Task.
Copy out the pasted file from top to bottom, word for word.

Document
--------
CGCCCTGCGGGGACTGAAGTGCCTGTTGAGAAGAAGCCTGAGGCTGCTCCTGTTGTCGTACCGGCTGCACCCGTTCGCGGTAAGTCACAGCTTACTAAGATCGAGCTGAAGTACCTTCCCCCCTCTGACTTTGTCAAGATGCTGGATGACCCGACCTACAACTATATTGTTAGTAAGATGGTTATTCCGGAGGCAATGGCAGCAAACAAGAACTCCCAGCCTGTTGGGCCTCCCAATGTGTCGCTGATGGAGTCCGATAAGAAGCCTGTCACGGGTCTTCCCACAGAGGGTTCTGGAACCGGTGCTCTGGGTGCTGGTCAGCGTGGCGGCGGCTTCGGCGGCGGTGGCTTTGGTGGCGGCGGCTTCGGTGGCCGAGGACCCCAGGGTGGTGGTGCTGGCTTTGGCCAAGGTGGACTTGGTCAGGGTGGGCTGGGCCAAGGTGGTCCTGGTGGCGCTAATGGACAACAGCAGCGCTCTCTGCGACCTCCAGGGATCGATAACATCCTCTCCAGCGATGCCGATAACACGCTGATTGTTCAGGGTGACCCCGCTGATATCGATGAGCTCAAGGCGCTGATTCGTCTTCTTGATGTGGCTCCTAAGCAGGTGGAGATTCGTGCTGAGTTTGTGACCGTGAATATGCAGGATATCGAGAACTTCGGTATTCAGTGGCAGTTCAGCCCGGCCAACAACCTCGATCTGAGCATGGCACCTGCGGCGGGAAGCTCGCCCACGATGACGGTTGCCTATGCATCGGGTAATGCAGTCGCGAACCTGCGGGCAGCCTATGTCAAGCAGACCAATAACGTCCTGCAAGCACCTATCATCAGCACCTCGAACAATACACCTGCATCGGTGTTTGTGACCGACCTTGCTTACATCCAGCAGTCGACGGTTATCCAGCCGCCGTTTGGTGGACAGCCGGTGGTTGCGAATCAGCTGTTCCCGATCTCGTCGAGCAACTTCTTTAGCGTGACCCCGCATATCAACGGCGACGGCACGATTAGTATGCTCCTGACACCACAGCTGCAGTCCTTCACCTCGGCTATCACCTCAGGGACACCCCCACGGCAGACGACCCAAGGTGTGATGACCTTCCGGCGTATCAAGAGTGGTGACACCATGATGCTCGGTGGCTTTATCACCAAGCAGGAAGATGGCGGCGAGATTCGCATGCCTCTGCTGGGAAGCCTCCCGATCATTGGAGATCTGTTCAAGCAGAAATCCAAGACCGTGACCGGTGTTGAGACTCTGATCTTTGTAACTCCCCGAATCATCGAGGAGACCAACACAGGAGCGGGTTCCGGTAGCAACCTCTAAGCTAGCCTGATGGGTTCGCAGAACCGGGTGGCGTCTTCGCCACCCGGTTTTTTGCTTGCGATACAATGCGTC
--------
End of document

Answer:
CGCCCTGCGGGGACTGAAGTGCCTGTTGAGAAGAAGCCTGAGGCTGCTCCTGTTGTCGTACCGGCTGCACCCGTTCGCGGTAAGTCACAGCTTACTAAGATCGAGCTGAAGTACCTTCCCCCCTCTGACTTTGTCAAGATGCTGGATGACCCGACCTACAACTATATTGTTAGTAAGATGGTTATTCCGGAGGCAATGGCAGCAAACAAGAACTCCCAGCCTGTTGGGCCTCCCAATGTGTCGCTGATGGAGTCCGATAAGAAGCCTGTCACGGGTCTTCCCACAGAGGGTTCTGGAACCGGTGCTCTGGGTGCTGGTCAGCGTGGCGGCGGCTTCGGCGGCGGTGGCTTTGGTGGCGGCGGCTTCGGTGGCCGAGGACCCCAGGGTGGTGGTGCTGGCTTTGGCCAAGGTGGACTTGGTCAGGGTGGGCTGGGCCAAGGTGGTCCTGGTGGCGCTAATGGACAACAGCAGCGCTCTCTGCGACCTCCAGGGATCGATAACATCCTCTCCAGCGATGCCGATAACACGCTGATTGTTCAGGGTGACCCCGCTGATATCGATGAGCTCAAGGCGCTGATTCGTCTTCTTGATGTGGCTCCTAAGCAGGTGGAGATTCGTGCTGAGTTTGTGACCGTGAATATGCAGGATATCGAGAACTTCGGTATTCAGTGGCAGTTCAGCCCGGCCAACAACCTCGATCTGAGCATGGCACCTGCGGCGGGAAGCTCGCCCACGATGACGGTTGCCTATGCATCGGGTAATGCAGTCGCGAACCTGCGGGCAGCCTATGTCAAGCAGACCAATAACGTCCTGCAAGCACCTATCATCAGCACCTCGAACAATACACCTGCATCGGTGTTTGTGACCGACCTTGCTTACATCCAGCAGTCGACGGTTATCCAGCCGCCGTTTGGTGGACAGCCGGTGGTTGCGAATCAGCTGTTCCCGATCTCGTCGAGCAACTTCTTTAGCGTGACCCCGCATATCAACGGCGACGGCACGATTAGTATGCTCCTGACACCACAGCTGCAGTCCTTCACCTCGGCTATCACCTCAGGGACACCCCCACGGCAGACGACCCAAGGTGTGATGACCTTCCGGCGTATCAAGAGTGGTGACACCATGATGCTCGGTGGCTTTATCACCAAGCAGGAAGATGGCGGCGAGATTCGCATGCCTCTGCTGGGAAGCCTCCCGATCATTGGAGATCTGTTCAAGCAGAAATCCAAGACCGTGACCGGTGTTGAGACTCTGATCTTTGTAACTCCCCGAATCATCGAGGAGACCAACACAGGAGCGGGTTCCGGTAGCAACCTCTAAGCTAGCCTGATGGGTTCGCAGAACCGGGTGGCGTCTTCGCCACCCGGTTTTTTGCTTGCGATACAATGCGTC